1. Add a :docid: entry in your document’s header section. The doc id can consist of up to 10 characters and must be unique within the set of documents generated by giblish.

  2. Refer to a document using the syntax <<:docid:a_doc_id>> where a_doc_id is the doc id of a document in the same git repo.

  3. Run giblish with the -d switch when generating documents.

Using doc ids makes it possible for giblish to do two things:

  1. Make references from one document in the tree to another work even if one of the documents have been moved within the document source tree.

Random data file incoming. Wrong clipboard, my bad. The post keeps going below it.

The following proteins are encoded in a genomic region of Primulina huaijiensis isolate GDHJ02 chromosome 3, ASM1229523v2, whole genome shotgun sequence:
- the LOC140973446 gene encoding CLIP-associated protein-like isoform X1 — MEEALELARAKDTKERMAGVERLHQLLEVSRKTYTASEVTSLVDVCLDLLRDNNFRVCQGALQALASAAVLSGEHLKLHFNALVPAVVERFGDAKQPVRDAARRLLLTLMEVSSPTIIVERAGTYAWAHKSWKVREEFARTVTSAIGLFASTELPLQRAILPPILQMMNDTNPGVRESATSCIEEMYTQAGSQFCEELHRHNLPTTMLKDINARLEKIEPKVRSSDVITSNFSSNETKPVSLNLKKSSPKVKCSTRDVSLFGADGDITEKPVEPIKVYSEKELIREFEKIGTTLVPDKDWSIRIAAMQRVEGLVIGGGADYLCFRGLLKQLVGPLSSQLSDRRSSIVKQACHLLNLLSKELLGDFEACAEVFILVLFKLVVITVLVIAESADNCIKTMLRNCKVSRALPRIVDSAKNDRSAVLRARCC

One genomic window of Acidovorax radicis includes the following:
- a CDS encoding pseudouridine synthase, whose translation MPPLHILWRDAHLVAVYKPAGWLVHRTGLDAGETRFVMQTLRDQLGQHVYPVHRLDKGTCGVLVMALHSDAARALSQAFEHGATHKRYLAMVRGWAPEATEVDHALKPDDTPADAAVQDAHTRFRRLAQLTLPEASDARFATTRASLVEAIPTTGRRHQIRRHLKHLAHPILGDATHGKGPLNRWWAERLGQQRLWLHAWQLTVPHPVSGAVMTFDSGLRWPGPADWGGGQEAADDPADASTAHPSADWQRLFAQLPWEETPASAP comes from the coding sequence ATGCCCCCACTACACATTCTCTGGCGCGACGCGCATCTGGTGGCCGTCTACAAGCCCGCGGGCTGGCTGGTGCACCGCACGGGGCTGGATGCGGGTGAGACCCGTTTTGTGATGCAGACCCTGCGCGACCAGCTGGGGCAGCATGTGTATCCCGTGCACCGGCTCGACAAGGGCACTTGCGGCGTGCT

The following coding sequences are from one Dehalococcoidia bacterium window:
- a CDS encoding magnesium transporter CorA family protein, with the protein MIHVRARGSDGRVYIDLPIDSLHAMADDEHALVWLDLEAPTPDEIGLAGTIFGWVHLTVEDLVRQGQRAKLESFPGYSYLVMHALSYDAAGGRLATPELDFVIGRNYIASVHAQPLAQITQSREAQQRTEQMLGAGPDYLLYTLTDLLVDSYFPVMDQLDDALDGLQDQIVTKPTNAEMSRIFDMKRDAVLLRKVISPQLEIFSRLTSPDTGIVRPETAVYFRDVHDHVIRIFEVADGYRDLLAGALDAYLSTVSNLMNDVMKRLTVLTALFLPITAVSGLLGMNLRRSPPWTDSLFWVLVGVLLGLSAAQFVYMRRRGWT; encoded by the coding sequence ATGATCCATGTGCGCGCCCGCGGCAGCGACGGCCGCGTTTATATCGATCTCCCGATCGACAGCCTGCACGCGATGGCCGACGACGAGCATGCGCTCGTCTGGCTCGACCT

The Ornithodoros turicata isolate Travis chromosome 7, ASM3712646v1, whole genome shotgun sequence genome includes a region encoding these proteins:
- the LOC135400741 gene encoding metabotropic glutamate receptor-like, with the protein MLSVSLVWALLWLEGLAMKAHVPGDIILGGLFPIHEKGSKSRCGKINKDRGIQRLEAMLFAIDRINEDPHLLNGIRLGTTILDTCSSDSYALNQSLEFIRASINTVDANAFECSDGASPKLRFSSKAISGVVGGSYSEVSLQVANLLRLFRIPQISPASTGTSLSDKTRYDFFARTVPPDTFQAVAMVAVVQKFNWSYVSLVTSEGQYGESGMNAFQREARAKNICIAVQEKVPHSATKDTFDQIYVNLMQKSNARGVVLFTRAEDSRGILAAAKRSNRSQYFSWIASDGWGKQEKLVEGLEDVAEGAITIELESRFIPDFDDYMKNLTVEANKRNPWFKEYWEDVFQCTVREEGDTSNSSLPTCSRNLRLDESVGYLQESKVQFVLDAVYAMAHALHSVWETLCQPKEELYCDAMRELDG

2. Produce a clickable 'map' of the generated documents where the different references are clearly seen. This feature require that the 'dot' tool, part of the graphwiz package is installed on the machine where giblish is run.

The use of the -d switch makes giblish parse the document twice, once to map up the doc ids and all references to them, once to actually generate the output documentation. Thus, you pay a performance penalty but this should not be a big inconvenience since the generation is quite fast in itself.

6.1. Example of using the docid feature

Consider that you have two documents located somewhere in the same folder tree, document one and document two. You could then use the docid feature of giblish to refer to one document from the other as in the example below.

Example document one
= Document one
:toc:
:numbered:
:docid: AB-001

== Purpose

To illustrate the use of doc id.
Example document two
= Document two
:toc:
:numbered:
:docid: AB-002

== Purpose